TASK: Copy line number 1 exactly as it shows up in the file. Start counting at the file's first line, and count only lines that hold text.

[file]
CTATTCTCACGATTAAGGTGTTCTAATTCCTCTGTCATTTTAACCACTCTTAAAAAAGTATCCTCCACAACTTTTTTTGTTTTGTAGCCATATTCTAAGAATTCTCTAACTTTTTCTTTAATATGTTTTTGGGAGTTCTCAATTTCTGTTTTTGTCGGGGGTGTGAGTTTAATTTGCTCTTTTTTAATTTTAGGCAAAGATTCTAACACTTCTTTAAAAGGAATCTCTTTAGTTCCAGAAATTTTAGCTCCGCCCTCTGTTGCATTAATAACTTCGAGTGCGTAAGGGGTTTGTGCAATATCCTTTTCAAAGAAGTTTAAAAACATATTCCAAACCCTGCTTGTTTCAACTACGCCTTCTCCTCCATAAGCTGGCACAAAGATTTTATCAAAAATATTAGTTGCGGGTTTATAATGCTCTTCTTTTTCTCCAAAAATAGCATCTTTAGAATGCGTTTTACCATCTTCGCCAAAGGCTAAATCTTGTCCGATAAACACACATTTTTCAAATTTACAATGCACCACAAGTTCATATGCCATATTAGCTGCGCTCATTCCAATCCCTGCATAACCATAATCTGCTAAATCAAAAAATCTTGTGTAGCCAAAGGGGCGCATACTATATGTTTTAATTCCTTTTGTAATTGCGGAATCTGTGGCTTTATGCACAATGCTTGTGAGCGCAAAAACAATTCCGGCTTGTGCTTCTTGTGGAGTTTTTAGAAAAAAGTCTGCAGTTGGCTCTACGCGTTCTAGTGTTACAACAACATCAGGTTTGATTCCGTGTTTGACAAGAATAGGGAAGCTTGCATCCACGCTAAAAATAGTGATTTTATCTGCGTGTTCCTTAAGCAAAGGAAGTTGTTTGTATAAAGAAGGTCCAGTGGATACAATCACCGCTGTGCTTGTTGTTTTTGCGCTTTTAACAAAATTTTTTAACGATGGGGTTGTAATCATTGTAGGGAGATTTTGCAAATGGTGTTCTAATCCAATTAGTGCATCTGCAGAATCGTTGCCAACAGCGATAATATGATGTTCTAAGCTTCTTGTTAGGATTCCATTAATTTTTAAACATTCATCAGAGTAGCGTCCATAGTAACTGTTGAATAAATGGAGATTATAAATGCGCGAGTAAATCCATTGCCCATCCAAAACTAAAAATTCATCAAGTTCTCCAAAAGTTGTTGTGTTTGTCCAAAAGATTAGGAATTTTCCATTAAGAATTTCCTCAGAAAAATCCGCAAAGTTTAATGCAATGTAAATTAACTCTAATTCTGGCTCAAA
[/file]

CTATTCTCACGATTAAGGTGTTCTAATTCCTCTGTCATTTTAACCACTCTTAAAAAAGTATCCTCCACAACTTTTTTTGTTTTGTAGCCATATTCTAAGAATTCTCTAACTTTTTCTTTAATATGTTTTTGGGAGTTCTCAATTTCTGTTTTTGTCGGGGGTGTGAGTTTAATTTGCTCTTTTTTAATTTTAGGCAAAGATTCTAACACTTCTTTAAAAGGAATCTCTTTAGTTCCAGAAATTTTAGCTCCGCCCTCTGTTGCATTAATAACTTCGAGTGCGTAAGGGGTTTGTGCAATATCCTTTTCAAAGAAGTTTAAAAACATATTCCAAACCCTGCTTGTTTCAACTACGCCTTCTCCTCCATAAGCTGGCACAAAGATTTTATCAAAAATATTAGTTGCGGGTTTATAATGCTCTTCTTTTTCTCCAAAAATAGCATCTTTAGAATGCGTTTTACCATCTTCGCCAAAGGCTAAATCTTGTCCGATAAACACACATTTTTCAAATTTACAATGCACCACAAGTTCATATGCCATATTAGCTGCGCTCATTCCAATCCCTGCATAACCATAATCTGCTAAATCAAAAAATCTTGTGTAGCCAAAGGGGCGCATACTATATGTTTTAATTCCTTTTGTAATTGCGGAATCTGTGGCTTTATGCACAATGCTTGTGAGCGCAAAAACAATTCCGGCTTGTGCTTCTTGTGGAGTTTTTAGAAAAAAGTCTGCAGTTGGCTCTACGCGTTCTAGTGTTACAACAACATCAGGTTTGATTCCGTGTTTGACAAGAATAGGGAAGCTTGCATCCACGCTAAAAATAGTGATTTTATCTGCGTGTTCCTTAAGCAAAGGAAGTTGTTTGTATAAAGAAGGTCCAGTGGATACAATCACCGCTGTGCTTGTTGTTTTTGCGCTTTTAACAAAATTTTTTAACGATGGGGTTGTAATCATTGTAGGGAGATTTTGCAAATGGTGTTCTAATCCAATTAGTGCATCTGCAGAATCGTTGCCAACAGCGATAATATGATGTTCTAAGCTTCTTGTTAGGATTCCATTAATTTTTAAACATTCATCAGAGTAGCGTCCATAGTAACTGTTGAATAAATGGAGATTATAAATGCGCGAGTAAATCCATTGCCCATCCAAAACTAAAAATTCATCAAGTTCTCCAAAAGTTGTTGTGTTTGTCCAAAAGATTAGGAATTTTCCATTAAGAATTTCCTCAGAAAAATCCGCAAAGTTTAATGCAATGTAAATTAACTCTAATTCTGGCTCAAA